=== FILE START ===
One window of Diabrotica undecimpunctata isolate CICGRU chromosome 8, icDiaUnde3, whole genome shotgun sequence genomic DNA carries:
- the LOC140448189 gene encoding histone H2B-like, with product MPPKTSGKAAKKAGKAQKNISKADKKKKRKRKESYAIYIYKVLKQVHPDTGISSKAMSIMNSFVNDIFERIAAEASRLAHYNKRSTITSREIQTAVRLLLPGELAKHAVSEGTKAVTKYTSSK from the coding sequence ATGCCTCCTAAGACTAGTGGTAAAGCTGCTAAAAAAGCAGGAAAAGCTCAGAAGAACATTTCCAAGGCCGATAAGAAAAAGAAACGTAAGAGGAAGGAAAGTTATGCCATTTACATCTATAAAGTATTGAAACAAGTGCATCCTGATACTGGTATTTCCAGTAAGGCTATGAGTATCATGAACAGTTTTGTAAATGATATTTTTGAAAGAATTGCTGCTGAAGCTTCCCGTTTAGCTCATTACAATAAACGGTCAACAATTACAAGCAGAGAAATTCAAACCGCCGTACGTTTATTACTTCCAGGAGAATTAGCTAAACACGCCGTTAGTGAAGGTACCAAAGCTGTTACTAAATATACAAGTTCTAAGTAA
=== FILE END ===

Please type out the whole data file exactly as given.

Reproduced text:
One window of Diabrotica undecimpunctata isolate CICGRU chromosome 8, icDiaUnde3, whole genome shotgun sequence genomic DNA carries:
- the LOC140448189 gene encoding histone H2B-like, with product MPPKTSGKAAKKAGKAQKNISKADKKKKRKRKESYAIYIYKVLKQVHPDTGISSKAMSIMNSFVNDIFERIAAEASRLAHYNKRSTITSREIQTAVRLLLPGELAKHAVSEGTKAVTKYTSSK from the coding sequence ATGCCTCCTAAGACTAGTGGTAAAGCTGCTAAAAAAGCAGGAAAAGCTCAGAAGAACATTTCCAAGGCCGATAAGAAAAAGAAACGTAAGAGGAAGGAAAGTTATGCCATTTACATCTATAAAGTATTGAAACAAGTGCATCCTGATACTGGTATTTCCAGTAAGGCTATGAGTATCATGAACAGTTTTGTAAATGATATTTTTGAAAGAATTGCTGCTGAAGCTTCCCGTTTAGCTCATTACAATAAACGGTCAACAATTACAAGCAGAGAAATTCAAACCGCCGTACGTTTATTACTTCCAGGAGAATTAGCTAAACACGCCGTTAGTGAAGGTACCAAAGCTGTTACTAAATATACAAGTTCTAAGTAA